We are not for the first time giving a preference to oil from coal. We have been giving a preference to oil from coal from the first day the duty was put on oil. At the moment 40,000,000 gallons of light oils a year are produced in this country by one process or another, and every gallon of that gets the advantage of the full 8d. preference, and in the whole series of discussions on the oil duty no voice from any quarter has been raised against that action. All we are doing now is to assist people who desire to carry one experiment further, under one particular process, the process of hydrogenation. I am rather surprised at what the hon. Member for East Birkenhead said on that point. If he will take the trouble to turn up the report of the Royal Commission which sat under his leader, he will find very great hopes held out to the mining industry about this very process. I agree that in that passage in the Royal Commission's report there is no reference to any particular plan for putting it into operation. But that is the trouble with all theoretical planning. The hon. Member talks about a plan. What good is a plan unless it has a relation to reality. I can plan as many new worlds as I like by a speech, or an article in a daily newspaper, or in the "Liberal Magazine" or in any other magazine, but my plans would have no validity unless they were translated into action and applied to facts, and before hon. Members come down here to patronise every other Member who is trying to do a practical piece of work they should produce some plans of their own worked out in detail and applied to the facts.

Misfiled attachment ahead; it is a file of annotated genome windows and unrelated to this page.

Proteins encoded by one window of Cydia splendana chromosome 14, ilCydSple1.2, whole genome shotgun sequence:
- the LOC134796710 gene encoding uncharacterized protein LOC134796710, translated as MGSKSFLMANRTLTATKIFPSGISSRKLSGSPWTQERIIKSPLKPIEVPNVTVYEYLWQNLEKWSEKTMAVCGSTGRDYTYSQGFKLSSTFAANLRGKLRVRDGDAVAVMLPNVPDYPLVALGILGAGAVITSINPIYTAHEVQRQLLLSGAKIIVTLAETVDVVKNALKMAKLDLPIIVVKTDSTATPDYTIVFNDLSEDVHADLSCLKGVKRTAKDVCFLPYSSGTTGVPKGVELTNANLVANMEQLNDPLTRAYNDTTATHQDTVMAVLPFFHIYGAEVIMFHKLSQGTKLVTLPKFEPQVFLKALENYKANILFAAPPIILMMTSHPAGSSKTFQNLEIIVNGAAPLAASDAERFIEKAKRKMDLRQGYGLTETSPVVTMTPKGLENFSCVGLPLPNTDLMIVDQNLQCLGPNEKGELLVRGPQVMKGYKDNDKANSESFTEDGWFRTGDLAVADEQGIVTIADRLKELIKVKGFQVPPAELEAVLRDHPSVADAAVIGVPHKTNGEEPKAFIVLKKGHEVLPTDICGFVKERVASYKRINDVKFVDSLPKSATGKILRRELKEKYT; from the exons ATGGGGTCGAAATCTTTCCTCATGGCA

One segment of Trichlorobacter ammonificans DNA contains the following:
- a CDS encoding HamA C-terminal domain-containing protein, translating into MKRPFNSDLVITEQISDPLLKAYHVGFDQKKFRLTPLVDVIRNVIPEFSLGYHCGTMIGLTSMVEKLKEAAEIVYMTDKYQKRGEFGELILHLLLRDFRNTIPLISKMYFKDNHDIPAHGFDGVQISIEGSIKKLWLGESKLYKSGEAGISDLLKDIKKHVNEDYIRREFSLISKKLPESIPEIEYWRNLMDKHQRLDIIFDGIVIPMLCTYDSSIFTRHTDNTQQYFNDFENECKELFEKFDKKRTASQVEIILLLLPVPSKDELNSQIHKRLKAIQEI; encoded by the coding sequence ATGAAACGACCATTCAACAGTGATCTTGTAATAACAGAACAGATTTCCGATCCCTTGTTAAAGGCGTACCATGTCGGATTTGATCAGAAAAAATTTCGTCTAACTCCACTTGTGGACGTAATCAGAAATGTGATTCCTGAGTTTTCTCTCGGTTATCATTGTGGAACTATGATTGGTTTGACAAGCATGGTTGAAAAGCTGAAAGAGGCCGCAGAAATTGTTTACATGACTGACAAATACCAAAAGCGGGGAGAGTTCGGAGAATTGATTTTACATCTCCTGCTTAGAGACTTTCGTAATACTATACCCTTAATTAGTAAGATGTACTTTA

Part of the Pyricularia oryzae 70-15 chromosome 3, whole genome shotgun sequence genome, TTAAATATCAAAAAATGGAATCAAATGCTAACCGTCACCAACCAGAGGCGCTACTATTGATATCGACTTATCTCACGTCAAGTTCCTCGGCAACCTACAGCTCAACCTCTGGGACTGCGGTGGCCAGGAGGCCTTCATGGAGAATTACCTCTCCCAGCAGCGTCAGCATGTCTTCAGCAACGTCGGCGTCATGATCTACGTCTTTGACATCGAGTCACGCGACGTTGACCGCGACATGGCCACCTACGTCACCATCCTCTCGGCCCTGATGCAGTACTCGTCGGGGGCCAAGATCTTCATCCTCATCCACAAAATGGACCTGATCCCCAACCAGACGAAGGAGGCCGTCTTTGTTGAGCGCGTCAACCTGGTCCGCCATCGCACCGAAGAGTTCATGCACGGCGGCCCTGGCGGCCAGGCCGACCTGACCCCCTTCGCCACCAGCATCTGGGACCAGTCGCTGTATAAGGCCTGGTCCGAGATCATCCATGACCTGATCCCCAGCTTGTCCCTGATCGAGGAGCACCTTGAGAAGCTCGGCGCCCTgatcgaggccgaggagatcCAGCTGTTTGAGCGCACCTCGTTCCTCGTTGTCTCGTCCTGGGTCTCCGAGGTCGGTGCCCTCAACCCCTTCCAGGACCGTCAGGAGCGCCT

The same observation applies to my hon. Friend the Member for Gower and his friends in reference to their theoretical plans for nationalisation. We claim no such theoretical basis for this Bill. This Bill is the result of a long series of experiments and research work, some of which has been done and subsidised by the State. We have done a great deal of research work, and the State puts aside some £85,000 a year for fuel research work, but this Government is the first Government after a long series of discussions, to bring this great experiment to the realm of possibility.